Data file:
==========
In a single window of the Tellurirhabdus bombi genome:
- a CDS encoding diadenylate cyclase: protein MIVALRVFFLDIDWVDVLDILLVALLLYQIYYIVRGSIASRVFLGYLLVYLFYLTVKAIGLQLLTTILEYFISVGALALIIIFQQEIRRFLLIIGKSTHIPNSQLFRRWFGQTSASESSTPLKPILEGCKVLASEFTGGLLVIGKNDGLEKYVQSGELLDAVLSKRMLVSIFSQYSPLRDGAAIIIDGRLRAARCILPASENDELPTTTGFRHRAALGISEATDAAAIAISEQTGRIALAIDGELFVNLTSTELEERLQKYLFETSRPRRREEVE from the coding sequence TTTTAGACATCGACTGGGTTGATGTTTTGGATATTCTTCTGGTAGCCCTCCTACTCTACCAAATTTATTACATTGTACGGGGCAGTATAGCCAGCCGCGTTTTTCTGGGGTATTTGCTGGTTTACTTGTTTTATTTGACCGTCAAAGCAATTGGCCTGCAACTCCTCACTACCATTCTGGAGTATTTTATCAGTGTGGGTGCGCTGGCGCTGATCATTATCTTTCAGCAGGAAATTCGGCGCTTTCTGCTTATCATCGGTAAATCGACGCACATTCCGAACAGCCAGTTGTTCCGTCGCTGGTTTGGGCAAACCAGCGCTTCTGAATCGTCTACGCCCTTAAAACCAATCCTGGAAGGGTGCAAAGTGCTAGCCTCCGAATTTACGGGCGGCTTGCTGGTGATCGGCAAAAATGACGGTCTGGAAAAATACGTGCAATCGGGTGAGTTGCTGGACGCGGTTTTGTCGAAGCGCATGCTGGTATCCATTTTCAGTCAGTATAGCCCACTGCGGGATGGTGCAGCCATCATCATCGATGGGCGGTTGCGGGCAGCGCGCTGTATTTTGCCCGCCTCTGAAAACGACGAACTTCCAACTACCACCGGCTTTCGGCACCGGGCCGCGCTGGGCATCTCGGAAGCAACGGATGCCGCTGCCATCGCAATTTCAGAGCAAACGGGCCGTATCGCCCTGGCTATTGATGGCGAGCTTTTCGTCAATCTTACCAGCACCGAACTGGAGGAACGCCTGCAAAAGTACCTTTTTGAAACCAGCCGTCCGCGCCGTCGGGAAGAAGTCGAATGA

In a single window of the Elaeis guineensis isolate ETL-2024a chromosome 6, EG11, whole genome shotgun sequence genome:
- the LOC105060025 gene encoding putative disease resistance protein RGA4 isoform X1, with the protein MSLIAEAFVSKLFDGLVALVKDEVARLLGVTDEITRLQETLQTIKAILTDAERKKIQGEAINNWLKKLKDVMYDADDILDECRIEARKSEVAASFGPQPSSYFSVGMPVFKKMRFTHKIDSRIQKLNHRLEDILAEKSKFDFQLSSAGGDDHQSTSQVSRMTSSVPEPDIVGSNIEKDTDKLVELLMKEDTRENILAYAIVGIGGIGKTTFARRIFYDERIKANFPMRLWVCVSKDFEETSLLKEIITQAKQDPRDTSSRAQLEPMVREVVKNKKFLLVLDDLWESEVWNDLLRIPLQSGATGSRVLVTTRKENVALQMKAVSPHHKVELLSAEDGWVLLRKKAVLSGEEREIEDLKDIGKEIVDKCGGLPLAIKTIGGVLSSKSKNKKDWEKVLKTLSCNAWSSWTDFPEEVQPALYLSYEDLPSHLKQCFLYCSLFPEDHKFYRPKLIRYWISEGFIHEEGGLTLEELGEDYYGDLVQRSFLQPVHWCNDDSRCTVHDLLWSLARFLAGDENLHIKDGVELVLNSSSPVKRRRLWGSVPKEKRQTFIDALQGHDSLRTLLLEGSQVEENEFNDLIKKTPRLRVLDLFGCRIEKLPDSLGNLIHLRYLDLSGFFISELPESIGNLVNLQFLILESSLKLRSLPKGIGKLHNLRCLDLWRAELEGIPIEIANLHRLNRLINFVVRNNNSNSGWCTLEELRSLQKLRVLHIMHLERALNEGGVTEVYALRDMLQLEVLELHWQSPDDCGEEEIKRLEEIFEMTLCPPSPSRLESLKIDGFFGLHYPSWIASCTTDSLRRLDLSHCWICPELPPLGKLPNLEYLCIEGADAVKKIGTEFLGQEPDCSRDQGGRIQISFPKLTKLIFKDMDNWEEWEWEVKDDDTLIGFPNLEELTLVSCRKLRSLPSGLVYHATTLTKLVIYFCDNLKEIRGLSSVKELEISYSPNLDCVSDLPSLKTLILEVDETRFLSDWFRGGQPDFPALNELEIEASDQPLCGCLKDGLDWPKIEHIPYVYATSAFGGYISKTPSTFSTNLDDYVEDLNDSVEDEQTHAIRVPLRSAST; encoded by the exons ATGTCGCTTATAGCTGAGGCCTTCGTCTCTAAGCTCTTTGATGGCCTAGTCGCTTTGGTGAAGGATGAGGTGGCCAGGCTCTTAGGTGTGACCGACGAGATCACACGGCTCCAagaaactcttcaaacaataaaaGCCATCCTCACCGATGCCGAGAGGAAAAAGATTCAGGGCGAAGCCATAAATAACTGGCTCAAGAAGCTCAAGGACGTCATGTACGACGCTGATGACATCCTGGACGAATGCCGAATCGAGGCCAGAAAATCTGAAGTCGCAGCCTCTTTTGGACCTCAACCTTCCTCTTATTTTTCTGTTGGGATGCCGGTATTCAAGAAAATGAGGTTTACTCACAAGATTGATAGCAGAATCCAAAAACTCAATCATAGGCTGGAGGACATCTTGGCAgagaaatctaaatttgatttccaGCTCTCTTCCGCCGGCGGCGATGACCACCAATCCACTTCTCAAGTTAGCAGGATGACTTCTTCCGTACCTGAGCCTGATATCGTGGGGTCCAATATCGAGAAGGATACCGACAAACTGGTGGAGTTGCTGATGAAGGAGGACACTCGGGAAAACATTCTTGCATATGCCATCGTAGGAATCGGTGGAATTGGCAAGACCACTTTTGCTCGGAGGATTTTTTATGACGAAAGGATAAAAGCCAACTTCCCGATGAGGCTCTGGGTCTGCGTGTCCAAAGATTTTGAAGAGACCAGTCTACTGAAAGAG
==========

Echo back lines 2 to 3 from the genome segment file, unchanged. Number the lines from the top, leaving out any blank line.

- a CDS encoding diadenylate cyclase: protein MIVALRVFFLDIDWVDVLDILLVALLLYQIYYIVRGSIASRVFLGYLLVYLFYLTVKAIGLQLLTTILEYFISVGALALIIIFQQEIRRFLLIIGKSTHIPNSQLFRRWFGQTSASESSTPLKPILEGCKVLASEFTGGLLVIGKNDGLEKYVQSGELLDAVLSKRMLVSIFSQYSPLRDGAAIIIDGRLRAARCILPASENDELPTTTGFRHRAALGISEATDAAAIAISEQTGRIALAIDGELFVNLTSTELEERLQKYLFETSRPRRREEVE from the coding sequence TTTTAGACATCGACTGGGTTGATGTTTTGGATATTCTTCTGGTAGCCCTCCTACTCTACCAAATTTATTACATTGTACGGGGCAGTATAGCCAGCCGCGTTTTTCTGGGGTATTTGCTGGTTTACTTGTTTTATTTGACCGTCAAAGCAATTGGCCTGCAACTCCTCACTACCATTCTGGAGTATTTTATCAGTGTGGGTGCGCTGGCGCTGATCATTATCTTTCAGCAGGAAATTCGGCGCTTTCTGCTTATCATCGGTAAATCGACGCACATTCCGAACAGCCAGTTGTTCCGTCGCTGGTTTGGGCAAACCAGCGCTTCTGAATCGTCTACGCCCTTAAAACCAATCCTGGAAGGGTGCAAAGTGCTAGCCTCCGAATTTACGGGCGGCTTGCTGGTGATCGGCAAAAATGACGGTCTGGAAAAATACGTGCAATCGGGTGAGTTGCTGGACGCGGTTTTGTCGAAGCGCATGCTGGTATCCATTTTCAGTCAGTATAGCCCACTGCGGGATGGTGCAGCCATCATCATCGATGGGCGGTTGCGGGCAGCGCGCTGTATTTTGCCCGCCTCTGAAAACGACGAACTTCCAACTACCACCGGCTTTCGGCACCGGGCCGCGCTGGGCATCTCGGAAGCAACGGATGCCGCTGCCATCGCAATTTCAGAGCAAACGGGCCGTATCGCCCTGGCTATTGATGGCGAGCTTTTCGTCAATCTTACCAGCACCGAACTGGAGGAACGCCTGCAAAAGTACCTTTTTGAAACCAGCCGTCCGCGCCGTCGGGAAGAAGTCGAATGA

In a single window of the Elaeis guineensis isolate ETL-2024a chromosome 6, EG11, whole genome shotgun sequence genome: